Perpetual Happiness: The Ming Emperor Yongle

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University of Washington Press, 2001 - 270 pages
A skillful biography of a figure who might be called China's Peter the Great. The son of the founder of the Ming Dynasty (1368-1644) removed the capital to Beijing, built the Great Wall, finished the Grand Canal, and made the court bureaucracy even more powerful and efficient, all the while encouraging exploration abroad (and putting down rebellion at home). Yongle was the force behind construction of the Forbidden City, home to himself and the 22 later emperors.--Vancouver Sun
 

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User Review  - pbjwelch - LibraryThing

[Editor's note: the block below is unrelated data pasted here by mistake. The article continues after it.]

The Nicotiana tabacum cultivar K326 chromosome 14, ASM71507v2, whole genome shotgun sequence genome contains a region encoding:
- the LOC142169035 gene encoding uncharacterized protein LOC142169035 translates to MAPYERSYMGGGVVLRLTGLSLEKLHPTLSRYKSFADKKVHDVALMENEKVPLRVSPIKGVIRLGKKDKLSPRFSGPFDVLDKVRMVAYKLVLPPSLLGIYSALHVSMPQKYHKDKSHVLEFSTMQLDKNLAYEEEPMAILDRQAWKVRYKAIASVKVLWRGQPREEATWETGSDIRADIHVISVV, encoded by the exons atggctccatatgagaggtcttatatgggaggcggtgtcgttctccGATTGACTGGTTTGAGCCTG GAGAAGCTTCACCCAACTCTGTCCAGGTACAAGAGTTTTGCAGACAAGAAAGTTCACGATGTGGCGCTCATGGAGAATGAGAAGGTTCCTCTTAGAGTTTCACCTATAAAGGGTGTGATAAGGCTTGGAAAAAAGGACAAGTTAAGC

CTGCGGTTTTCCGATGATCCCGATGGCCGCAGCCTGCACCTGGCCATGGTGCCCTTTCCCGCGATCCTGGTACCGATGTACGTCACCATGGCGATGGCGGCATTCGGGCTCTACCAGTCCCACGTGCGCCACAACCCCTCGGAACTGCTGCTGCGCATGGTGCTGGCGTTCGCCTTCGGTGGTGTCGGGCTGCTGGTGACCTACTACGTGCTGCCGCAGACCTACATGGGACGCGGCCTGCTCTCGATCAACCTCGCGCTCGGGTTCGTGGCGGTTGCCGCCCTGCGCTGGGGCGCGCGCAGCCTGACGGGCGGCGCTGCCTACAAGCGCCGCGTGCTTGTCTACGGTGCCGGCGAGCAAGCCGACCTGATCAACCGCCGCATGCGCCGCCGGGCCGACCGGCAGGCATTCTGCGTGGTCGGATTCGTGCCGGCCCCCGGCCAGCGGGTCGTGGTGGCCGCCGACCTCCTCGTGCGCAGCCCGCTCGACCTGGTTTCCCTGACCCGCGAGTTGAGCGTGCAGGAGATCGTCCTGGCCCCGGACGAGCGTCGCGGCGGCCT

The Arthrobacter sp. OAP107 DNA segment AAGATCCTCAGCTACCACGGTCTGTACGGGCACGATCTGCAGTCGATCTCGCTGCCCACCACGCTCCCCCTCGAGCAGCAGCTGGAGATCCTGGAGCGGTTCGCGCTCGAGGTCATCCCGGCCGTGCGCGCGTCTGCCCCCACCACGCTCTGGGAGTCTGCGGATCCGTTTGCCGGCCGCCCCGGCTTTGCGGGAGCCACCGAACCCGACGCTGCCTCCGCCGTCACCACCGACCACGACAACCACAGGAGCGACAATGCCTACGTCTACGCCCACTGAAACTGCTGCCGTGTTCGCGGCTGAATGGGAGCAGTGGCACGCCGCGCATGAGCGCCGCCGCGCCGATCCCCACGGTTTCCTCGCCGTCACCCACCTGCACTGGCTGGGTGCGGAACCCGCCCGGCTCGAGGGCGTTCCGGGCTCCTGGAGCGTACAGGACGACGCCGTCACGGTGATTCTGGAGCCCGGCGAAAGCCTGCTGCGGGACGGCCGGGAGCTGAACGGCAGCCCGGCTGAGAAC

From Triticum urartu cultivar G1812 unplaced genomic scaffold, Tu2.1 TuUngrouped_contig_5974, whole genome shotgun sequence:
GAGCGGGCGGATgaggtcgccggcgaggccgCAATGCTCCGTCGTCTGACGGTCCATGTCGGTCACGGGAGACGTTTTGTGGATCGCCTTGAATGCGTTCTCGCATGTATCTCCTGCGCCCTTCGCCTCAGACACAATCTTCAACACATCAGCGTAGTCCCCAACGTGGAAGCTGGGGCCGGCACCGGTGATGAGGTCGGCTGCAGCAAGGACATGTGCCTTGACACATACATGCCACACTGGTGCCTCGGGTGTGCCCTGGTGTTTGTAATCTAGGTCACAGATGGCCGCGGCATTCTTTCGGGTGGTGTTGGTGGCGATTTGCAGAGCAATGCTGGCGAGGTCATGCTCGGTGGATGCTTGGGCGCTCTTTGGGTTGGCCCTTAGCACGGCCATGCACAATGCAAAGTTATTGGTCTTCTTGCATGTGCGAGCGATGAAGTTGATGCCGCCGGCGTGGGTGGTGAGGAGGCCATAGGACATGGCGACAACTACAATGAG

This is a well-crafted, very readable introduction to the Ming emperor Yongle, full of both rich factual content and fascinating details that weave together many bits of information you probably ... Read full review

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User Review  - moncrieff - LibraryThing

Interesting insight into the life of one of the great Ming rulers Read full review

Contents

February 23 1423
3
2 The Formative Years 13601382
20
3 The Years of Waiting 13821398
37
4 The Years of Successional Struggle 13981402
57
Government and Politics 14021420
77
Society and Economy 14021421
104
7 The Emperor of Culture
129
8 Yongle and the Mongols
148
9 The Price of Glory
178
10 Epilogue
209
The Children of Emperor Hongwu
215
Notes
217
Glossary of Chinese Characters
237
Bibliography
245
Index
257
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About the author (2001)

Shih-shan Henry Tsai is professor of history and director of Asian studies at the University of Arkansas. He is the author of four books, including Eunuchs in the Ming Dynasty.

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